Some of the channels linking union power to greater equality listed above are driven by overall union membership and coverage. But some are especially important in the private sector — primarily through the impact of unionization on business profits and hence on the capital income flows received by the richest households.
Unfortunately, annual data on trade union coverage in the private sector in Canada is not available before 1997. Occasional data points are provided by census surveys and other irregular sources. The following table compares the erosion of private sector trade union coverage (which has been more rapid than the erosion of overall union coverage in Canada), to the growth of top incomes.
|Private-Sector Unionism and Income Inequality
|Canada, 1970 to 2022
|Private-Sector Union Coverage (%)
|Income Share of Top 1% (%)
Private sector union coverage has been halved since 1970: from 32 percent to 15 percent. Meanwhile, the top 1 percent’s share of national income has almost doubled in the same period: from 8 to 14 percent. This unmistakably demonstrates that the reduced capacity of workers in Canada to use collective bargaining to wrest a greater share of income from private sector employers has translated into a rising share of income for the richest Canadians.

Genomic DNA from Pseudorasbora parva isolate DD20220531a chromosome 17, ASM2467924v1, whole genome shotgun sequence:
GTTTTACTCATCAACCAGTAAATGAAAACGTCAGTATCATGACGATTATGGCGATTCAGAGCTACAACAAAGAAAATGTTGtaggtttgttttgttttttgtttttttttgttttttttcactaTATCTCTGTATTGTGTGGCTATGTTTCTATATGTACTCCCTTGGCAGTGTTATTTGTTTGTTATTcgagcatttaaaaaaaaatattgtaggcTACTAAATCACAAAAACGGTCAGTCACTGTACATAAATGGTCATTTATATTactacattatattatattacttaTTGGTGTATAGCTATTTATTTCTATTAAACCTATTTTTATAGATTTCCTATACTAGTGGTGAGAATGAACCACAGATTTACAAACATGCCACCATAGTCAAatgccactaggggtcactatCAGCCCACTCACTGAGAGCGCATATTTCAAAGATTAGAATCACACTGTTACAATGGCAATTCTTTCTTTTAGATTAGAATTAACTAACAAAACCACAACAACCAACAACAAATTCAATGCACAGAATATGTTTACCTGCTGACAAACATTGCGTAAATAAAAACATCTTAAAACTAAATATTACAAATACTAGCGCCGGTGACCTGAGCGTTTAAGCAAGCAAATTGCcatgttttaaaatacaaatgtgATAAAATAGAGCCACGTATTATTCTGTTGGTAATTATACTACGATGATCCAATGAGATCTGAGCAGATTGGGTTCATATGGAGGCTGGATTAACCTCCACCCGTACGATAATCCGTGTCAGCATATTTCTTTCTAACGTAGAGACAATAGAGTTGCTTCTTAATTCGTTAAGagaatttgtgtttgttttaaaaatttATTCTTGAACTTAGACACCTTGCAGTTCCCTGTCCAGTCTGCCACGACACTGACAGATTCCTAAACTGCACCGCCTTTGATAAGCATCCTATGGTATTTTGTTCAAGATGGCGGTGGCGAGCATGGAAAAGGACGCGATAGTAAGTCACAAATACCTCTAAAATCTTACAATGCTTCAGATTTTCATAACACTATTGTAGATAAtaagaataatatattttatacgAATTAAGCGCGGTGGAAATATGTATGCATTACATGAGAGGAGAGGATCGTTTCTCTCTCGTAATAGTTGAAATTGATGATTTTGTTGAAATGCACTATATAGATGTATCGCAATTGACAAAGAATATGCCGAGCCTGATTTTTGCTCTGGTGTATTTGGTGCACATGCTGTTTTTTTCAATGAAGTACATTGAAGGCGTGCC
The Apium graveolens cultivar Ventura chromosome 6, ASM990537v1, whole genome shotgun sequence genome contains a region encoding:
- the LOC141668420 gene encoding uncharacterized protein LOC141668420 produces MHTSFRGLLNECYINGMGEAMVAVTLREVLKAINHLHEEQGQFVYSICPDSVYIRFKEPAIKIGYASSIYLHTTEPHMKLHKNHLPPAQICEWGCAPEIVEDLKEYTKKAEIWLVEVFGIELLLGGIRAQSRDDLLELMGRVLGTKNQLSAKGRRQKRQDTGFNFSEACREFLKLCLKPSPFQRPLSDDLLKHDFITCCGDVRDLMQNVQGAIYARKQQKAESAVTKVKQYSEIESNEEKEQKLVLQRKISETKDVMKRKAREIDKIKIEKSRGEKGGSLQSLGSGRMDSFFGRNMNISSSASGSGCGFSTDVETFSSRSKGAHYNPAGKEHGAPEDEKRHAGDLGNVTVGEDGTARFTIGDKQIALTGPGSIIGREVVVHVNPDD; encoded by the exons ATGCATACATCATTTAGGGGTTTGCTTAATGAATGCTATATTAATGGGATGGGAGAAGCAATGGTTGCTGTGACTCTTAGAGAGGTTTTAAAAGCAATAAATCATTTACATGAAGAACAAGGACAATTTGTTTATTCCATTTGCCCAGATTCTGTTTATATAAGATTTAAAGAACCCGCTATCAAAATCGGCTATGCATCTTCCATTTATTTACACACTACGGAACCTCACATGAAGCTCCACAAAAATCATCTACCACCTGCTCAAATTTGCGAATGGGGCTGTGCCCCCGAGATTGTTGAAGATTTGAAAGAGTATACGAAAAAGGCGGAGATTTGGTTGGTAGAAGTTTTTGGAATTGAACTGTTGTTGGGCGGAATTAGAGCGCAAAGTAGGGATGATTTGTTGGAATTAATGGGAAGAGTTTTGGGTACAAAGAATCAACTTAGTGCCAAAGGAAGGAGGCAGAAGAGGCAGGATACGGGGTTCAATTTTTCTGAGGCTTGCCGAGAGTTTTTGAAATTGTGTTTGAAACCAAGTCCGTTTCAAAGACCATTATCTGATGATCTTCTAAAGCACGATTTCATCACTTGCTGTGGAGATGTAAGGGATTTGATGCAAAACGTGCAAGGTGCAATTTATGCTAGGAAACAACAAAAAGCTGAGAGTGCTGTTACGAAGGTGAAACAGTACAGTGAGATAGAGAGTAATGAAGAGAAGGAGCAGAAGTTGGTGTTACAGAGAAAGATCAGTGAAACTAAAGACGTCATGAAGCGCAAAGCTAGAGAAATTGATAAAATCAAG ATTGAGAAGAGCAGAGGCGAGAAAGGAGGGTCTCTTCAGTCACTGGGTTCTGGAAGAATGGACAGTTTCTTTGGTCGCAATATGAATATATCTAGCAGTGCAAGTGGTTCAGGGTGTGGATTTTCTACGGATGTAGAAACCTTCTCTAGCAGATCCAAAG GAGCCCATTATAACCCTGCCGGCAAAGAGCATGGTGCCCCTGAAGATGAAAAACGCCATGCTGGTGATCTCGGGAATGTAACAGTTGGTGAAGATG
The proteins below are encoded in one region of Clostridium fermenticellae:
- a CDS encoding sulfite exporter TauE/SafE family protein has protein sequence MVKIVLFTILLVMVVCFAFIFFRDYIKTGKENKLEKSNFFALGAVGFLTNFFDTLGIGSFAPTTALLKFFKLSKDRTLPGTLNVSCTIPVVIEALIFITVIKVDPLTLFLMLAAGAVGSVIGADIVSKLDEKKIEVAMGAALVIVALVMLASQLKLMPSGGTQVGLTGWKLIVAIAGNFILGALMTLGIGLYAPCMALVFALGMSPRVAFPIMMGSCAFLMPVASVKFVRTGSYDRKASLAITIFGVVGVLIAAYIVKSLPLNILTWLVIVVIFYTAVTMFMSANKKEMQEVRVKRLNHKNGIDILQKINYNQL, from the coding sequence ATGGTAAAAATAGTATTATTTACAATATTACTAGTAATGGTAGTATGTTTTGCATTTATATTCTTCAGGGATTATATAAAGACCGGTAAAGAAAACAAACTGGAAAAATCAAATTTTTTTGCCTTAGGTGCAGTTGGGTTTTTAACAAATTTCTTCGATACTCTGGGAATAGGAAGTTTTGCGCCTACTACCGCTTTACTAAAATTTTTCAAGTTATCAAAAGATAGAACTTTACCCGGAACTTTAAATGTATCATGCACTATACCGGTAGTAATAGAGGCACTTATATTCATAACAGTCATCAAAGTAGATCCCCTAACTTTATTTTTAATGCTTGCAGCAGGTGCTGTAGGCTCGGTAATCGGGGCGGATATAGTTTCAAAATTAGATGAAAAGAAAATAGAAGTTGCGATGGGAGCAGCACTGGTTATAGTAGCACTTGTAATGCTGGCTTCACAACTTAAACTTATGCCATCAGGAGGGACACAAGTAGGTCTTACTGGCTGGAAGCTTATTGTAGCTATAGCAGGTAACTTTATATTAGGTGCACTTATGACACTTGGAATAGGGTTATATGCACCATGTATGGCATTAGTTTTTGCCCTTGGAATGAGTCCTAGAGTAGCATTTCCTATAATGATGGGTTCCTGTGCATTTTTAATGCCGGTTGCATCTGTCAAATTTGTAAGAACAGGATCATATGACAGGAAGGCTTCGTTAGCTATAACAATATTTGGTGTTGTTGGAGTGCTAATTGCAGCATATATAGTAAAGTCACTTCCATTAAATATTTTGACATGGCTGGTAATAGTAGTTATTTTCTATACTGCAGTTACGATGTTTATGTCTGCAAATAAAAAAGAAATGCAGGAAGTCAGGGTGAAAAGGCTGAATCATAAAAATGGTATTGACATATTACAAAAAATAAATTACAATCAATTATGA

Another instructive comparison can be made between Canada and its southern neighbor. Canada and the United States share many economic characteristics, but there is a stark difference in the more resilient state of Canadian unions. Overall union coverage in Canada is now almost three times higher than in the United States (30 percent versus 11 percent). Coverage in the private sector is 2.5 times higher than in the United States (15 percent versus 6 percent). Not surprisingly, the share of national income received by the richest 1 percent in the US is significantly higher than in Canada: 19 percent versus 14 percent north of the border.
The moderated intensity of inequality in Canada is not solely due to stronger unions, of course. Other policies, such as higher and more progressive taxes, more generous public programs, and larger redistributive transfer payments are also vital in moderating inequality. However, those programs, too, owe their viability in part to the continued influence of trade unions in shaping political and social discussions within Canada.
Directly and indirectly, therefore, trade unions play a vital role in strengthening the capacity of workers to win a larger share of the economic wealth they produce, and correspondingly constraining the ability of employers and owners to extract maximum economic surplus. The statistical evidence shows that Canadian unions are effectively fulfilling this role. However, to continue to play that role, unions will need to devise strategies to halt and reverse the steady decline of union power that is visible in Canada’s private sector economy. Updating labor laws to extend the reach of collective bargaining to more private sector workers will help that cause, as will a heightened commitment by the Canadian labor movement to prioritize organizing in the years to come.